Ketan Parekh denied more time to surrenderJuly 16th, 2008 - 9:35 pm ICT by IANS
New Delhi, July 16 (IANS) The Supreme Court Wednesday refused to extend the July 31 deadline for stock broker Ketan Parekh to surrender to the Mumbai jail authorities to undergo his year-long jail term for siphoning off Rs.477 million from a Canara Bank subsidiary in a financial scam of 1992. A bench of Chief Justice K.G. Balakrishnan asked him to approach the apex court’s “chamber judge”, who deals with the technical pleas like extending deadlines for surrendering before jail authorities, before being heard by it.
Parekh has moved the apex court, challenging his conviction by a special court in Mumbai. The court was set up to try the 1992 securities scam cases. But the apex court, as per its rules, does not hear an appeal of a convicted person, unless he surrenders before the jail authorities to serve his term.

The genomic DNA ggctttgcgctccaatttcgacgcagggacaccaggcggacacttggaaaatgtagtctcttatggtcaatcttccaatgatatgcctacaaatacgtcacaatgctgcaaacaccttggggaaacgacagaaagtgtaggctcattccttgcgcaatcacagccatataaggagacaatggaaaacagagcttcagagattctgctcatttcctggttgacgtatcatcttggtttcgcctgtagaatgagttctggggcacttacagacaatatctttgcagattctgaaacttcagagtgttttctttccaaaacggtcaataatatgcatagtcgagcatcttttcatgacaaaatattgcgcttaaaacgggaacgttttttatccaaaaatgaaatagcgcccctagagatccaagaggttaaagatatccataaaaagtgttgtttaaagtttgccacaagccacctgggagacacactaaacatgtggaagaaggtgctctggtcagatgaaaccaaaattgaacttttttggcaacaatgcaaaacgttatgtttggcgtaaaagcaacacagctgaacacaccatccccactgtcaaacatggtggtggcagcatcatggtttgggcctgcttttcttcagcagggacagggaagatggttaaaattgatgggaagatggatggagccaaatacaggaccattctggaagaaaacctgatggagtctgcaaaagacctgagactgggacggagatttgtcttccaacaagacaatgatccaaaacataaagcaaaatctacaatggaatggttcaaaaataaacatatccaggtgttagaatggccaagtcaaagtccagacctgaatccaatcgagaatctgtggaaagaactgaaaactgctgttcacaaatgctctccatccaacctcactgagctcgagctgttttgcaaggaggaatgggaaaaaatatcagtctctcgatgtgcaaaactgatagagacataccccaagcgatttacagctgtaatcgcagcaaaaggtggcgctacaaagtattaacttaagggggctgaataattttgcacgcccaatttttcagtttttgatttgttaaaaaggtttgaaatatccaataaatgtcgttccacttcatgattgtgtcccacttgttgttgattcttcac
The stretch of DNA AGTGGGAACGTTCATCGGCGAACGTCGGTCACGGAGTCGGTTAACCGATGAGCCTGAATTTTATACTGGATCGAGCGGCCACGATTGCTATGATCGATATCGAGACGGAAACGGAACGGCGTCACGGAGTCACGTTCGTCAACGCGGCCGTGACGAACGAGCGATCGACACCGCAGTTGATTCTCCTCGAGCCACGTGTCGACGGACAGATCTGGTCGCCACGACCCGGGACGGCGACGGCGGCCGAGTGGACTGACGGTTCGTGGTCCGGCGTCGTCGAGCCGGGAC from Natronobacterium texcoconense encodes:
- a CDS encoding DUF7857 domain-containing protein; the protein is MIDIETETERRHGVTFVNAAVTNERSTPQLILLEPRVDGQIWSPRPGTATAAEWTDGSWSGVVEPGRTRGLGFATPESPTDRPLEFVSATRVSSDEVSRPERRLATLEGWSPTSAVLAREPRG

Accordingly, Parekh also filed a separate plea, seeking extension of his deadline to surrender that he needed to do first to be heard by the apex court.
Parekh’s counsel Kamini Jaiswal pleaded to the bench, which included Justice P. Sathasivam and Justice J.M. Panchal, to expedite hearing of her client’s plea by the “chamber judge” for the extension of his deadline to surrender.
But the bench said the “chamber judge” would hear the plea in due course. Parekh’s plea is listed for hearing by the “chamber judge” July 22, said Jaiswal.
The special Mumbai court on April 1 this year sentenced former stock brokers Parekh and Hiten Dalal along with five others to one-year rigorous imprisonment for their alleged role in siphoning off Rs.477 million from Canbank Financial Services Ltd, a unit of Canara Bank.
The court, however, granted Parekh and all others bail till July 31 to appeal against its order.
Incidentally, it was for the second day running that Parekh was denied relief by the Supreme Court in two cases.
It Tuesday refused to grant him more time to pay his last instalment of Rs.260 million to Madhavpura Mercantile Co-operative Bank (MMCB), from where he had allegedly siphoned off Rs.888 million in 2001.